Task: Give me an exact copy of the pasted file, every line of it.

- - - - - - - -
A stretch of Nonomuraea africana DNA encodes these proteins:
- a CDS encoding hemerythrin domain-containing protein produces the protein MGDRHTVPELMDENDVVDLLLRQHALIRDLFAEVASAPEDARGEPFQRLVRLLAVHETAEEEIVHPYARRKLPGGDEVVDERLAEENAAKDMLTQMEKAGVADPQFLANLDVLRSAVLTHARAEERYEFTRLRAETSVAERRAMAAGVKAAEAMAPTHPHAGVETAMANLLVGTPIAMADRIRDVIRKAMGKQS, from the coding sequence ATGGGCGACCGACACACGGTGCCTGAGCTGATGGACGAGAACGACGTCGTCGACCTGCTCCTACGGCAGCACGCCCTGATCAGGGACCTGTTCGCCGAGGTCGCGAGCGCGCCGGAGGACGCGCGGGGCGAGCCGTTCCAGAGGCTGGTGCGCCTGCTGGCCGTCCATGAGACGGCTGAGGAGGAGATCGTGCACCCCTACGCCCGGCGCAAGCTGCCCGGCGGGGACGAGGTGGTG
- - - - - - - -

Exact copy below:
A stretch of Nonomuraea africana DNA encodes these proteins:
- a CDS encoding hemerythrin domain-containing protein produces the protein MGDRHTVPELMDENDVVDLLLRQHALIRDLFAEVASAPEDARGEPFQRLVRLLAVHETAEEEIVHPYARRKLPGGDEVVDERLAEENAAKDMLTQMEKAGVADPQFLANLDVLRSAVLTHARAEERYEFTRLRAETSVAERRAMAAGVKAAEAMAPTHPHAGVETAMANLLVGTPIAMADRIRDVIRKAMGKQS, from the coding sequence ATGGGCGACCGACACACGGTGCCTGAGCTGATGGACGAGAACGACGTCGTCGACCTGCTCCTACGGCAGCACGCCCTGATCAGGGACCTGTTCGCCGAGGTCGCGAGCGCGCCGGAGGACGCGCGGGGCGAGCCGTTCCAGAGGCTGGTGCGCCTGCTGGCCGTCCATGAGACGGCTGAGGAGGAGATCGTGCACCCCTACGCCCGGCGCAAGCTGCCCGGCGGGGACGAGGTGGTG